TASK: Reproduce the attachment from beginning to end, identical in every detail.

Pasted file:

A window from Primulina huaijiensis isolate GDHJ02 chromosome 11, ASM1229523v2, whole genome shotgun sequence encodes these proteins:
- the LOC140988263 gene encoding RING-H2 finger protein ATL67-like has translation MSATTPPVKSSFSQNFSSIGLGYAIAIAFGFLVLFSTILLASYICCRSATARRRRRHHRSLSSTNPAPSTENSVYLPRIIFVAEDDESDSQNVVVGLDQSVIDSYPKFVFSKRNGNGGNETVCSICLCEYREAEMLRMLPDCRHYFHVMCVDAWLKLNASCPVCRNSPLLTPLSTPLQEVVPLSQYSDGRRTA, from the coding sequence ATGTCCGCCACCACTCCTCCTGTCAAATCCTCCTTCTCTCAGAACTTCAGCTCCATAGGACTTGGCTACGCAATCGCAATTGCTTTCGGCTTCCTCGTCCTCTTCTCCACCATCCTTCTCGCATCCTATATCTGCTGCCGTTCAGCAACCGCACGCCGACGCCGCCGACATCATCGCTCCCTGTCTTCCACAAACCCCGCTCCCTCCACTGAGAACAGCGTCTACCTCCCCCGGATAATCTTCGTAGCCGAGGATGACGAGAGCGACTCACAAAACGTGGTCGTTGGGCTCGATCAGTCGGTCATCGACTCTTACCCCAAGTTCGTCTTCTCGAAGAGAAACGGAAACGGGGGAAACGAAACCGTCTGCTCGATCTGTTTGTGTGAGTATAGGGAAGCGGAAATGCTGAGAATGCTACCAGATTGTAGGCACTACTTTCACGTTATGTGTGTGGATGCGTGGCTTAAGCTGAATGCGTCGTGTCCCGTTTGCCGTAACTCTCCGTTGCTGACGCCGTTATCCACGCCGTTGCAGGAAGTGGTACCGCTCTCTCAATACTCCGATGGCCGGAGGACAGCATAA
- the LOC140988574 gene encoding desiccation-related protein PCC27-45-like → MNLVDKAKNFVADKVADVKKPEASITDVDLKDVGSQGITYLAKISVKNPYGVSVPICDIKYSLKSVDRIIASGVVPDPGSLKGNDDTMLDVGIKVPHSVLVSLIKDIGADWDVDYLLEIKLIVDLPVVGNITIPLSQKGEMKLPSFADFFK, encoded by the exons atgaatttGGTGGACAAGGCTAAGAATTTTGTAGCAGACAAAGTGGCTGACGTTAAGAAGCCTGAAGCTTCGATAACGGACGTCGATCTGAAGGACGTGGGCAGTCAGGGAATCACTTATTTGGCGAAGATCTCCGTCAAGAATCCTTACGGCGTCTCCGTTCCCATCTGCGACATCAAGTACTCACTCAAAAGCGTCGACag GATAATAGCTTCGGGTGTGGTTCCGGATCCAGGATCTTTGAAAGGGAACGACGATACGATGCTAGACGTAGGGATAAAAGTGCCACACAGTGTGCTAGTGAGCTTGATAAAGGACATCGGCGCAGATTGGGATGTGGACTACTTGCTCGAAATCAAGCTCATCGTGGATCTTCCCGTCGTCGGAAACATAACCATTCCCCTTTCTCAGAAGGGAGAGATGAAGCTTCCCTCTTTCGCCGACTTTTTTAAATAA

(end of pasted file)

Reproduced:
A window from Primulina huaijiensis isolate GDHJ02 chromosome 11, ASM1229523v2, whole genome shotgun sequence encodes these proteins:
- the LOC140988263 gene encoding RING-H2 finger protein ATL67-like has translation MSATTPPVKSSFSQNFSSIGLGYAIAIAFGFLVLFSTILLASYICCRSATARRRRRHHRSLSSTNPAPSTENSVYLPRIIFVAEDDESDSQNVVVGLDQSVIDSYPKFVFSKRNGNGGNETVCSICLCEYREAEMLRMLPDCRHYFHVMCVDAWLKLNASCPVCRNSPLLTPLSTPLQEVVPLSQYSDGRRTA, from the coding sequence ATGTCCGCCACCACTCCTCCTGTCAAATCCTCCTTCTCTCAGAACTTCAGCTCCATAGGACTTGGCTACGCAATCGCAATTGCTTTCGGCTTCCTCGTCCTCTTCTCCACCATCCTTCTCGCATCCTATATCTGCTGCCGTTCAGCAACCGCACGCCGACGCCGCCGACATCATCGCTCCCTGTCTTCCACAAACCCCGCTCCCTCCACTGAGAACAGCGTCTACCTCCCCCGGATAATCTTCGTAGCCGAGGATGACGAGAGCGACTCACAAAACGTGGTCGTTGGGCTCGATCAGTCGGTCATCGACTCTTACCCCAAGTTCGTCTTCTCGAAGAGAAACGGAAACGGGGGAAACGAAACCGTCTGCTCGATCTGTTTGTGTGAGTATAGGGAAGCGGAAATGCTGAGAATGCTACCAGATTGTAGGCACTACTTTCACGTTATGTGTGTGGATGCGTGGCTTAAGCTGAATGCGTCGTGTCCCGTTTGCCGTAACTCTCCGTTGCTGACGCCGTTATCCACGCCGTTGCAGGAAGTGGTACCGCTCTCTCAATACTCCGATGGCCGGAGGACAGCATAA
- the LOC140988574 gene encoding desiccation-related protein PCC27-45-like → MNLVDKAKNFVADKVADVKKPEASITDVDLKDVGSQGITYLAKISVKNPYGVSVPICDIKYSLKSVDRIIASGVVPDPGSLKGNDDTMLDVGIKVPHSVLVSLIKDIGADWDVDYLLEIKLIVDLPVVGNITIPLSQKGEMKLPSFADFFK, encoded by the exons atgaatttGGTGGACAAGGCTAAGAATTTTGTAGCAGACAAAGTGGCTGACGTTAAGAAGCCTGAAGCTTCGATAACGGACGTCGATCTGAAGGACGTGGGCAGTCAGGGAATCACTTATTTGGCGAAGATCTCCGTCAAGAATCCTTACGGCGTCTCCGTTCCCATCTGCGACATCAAGTACTCACTCAAAAGCGTCGACag GATAATAGCTTCGGGTGTGGTTCCGGATCCAGGATCTTTGAAAGGGAACGACGATACGATGCTAGACGTAGGGATAAAAGTGCCACACAGTGTGCTAGTGAGCTTGATAAAGGACATCGGCGCAGATTGGGATGTGGACTACTTGCTCGAAATCAAGCTCATCGTGGATCTTCCCGTCGTCGGAAACATAACCATTCCCCTTTCTCAGAAGGGAGAGATGAAGCTTCCCTCTTTCGCCGACTTTTTTAAATAA